A library will soon be located inside Stokesdale Town Hall.
By Thomas Lester
A new page is about to be turned in Stokesdale's history.
In a little more than a month, the town's library should be open to the public.
That's the message from Library Committee chair Helen Marshall, who spearheaded the drive to bring a public library to Stokesdale.
Marshall says the committee plans to connect the two rooms in the front of Stokesdale Town Hall for the library's location. They're also in the process of collecting books, cataloging and preparing them for shelving.
"We're ready for books; we want books. They can either be paperback or hardback; we also would love to get audiobooks on CD or tape for those people who are unable to read. Books can either be regular print or large print," Marshall said. "We're also accepting magazines, hunting and fishing magazines or Good Housekeeping, along those lines, fitness magazines, sports magazines."
Marshall said most any books are welcome, as she envisions the library serving as many people as possible.
"We're accepting all kinds of books that a library would have. We want it to be a family library," she noted. "We're going to hold children's readings. You want people to come in if they have a book club. If women crochet and they want to crochet, they can come to the library. Teenagers and school kids, if they need to study, they can come in and just study and possibly take a book home to read."
Marshall has many fond memories of her time in libraries during her days in school and in the Navy, and was taken aback when she moved here and discovered there was no library in the northwest area.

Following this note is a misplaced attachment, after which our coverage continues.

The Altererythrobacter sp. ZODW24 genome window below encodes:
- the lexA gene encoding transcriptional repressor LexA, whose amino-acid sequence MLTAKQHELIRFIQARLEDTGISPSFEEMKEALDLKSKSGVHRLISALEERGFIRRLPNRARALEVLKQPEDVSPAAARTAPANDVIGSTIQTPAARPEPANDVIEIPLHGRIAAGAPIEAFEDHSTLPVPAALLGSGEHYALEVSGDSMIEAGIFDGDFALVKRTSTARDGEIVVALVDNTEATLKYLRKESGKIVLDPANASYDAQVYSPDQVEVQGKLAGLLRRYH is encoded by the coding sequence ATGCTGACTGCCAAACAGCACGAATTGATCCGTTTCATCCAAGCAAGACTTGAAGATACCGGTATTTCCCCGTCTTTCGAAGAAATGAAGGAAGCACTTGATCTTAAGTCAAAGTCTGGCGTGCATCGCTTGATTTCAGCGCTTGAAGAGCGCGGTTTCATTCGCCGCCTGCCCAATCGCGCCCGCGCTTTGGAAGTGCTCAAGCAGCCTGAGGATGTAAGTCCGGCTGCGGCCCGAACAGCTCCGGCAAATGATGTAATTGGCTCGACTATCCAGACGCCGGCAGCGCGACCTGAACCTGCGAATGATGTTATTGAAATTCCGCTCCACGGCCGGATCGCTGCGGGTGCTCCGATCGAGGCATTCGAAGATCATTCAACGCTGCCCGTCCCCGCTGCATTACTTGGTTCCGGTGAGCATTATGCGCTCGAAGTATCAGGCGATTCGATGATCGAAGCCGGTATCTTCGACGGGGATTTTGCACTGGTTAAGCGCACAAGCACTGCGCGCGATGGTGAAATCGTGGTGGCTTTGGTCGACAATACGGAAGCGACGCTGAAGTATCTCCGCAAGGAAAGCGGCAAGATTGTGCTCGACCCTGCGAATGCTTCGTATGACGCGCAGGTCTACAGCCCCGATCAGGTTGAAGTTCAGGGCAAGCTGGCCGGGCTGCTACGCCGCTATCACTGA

"I kind of lived in the library and learned how the library worked. It wasn't by computer. It was with the card catalog and the Dewey Decimal System," she said. "When I came here and found out I had to drive to Greensboro to go to the library, I thought that wasn't right. I wanted a library here."
And once the library is established in the town hall, Marshall also wants to take it out into the community - specifically Countryside Village Retirement Community on U.S. 158, where she plans to load up books in her vehicle and offer reading materials and quality time to residents.
"I want to try to go over once a week or at least twice a month to the retirement home," Marshall said. "You go by each room and talk to them and ask if they would like to check out a book to read. That way, they also get a visitation and they do get to read something."
While books are the most pressing need, there are other items that could also be useful, including shelving and additional manpower.
"We have several people who have called to donate books and also offered to help out when we get open. We are still looking for more book donations and any book shelving," said Councilman Frank Bruno, who also serves on the committee with Marshall and Nancy McCoy. "We are also in the process of taking bids to open up a doorway between the current media room and the next office to give the library more space to operate. Our goal is to get something up and running in November."
WANT TO HELP? A drop-off box for donated books is located at Stokesdale Town Hall, located at 8325 Angel-Pardue Road in Stokesdale, from 8:30 a.m. to 2:30 p.m. Tuesday through Friday. Additionally, Bi-Rite, located on Main Street in Stokesdale, is on board as the town's second drop-off point. Books can also be dropped off at the Northwest Observer office, located at 1616 N.C. 68 in Oak Ridge, from 9 a.m. to 2 p.m., Monday through Thursday. To donate shelving materials or to volunteer, contact Helen Marshall at 643-0043.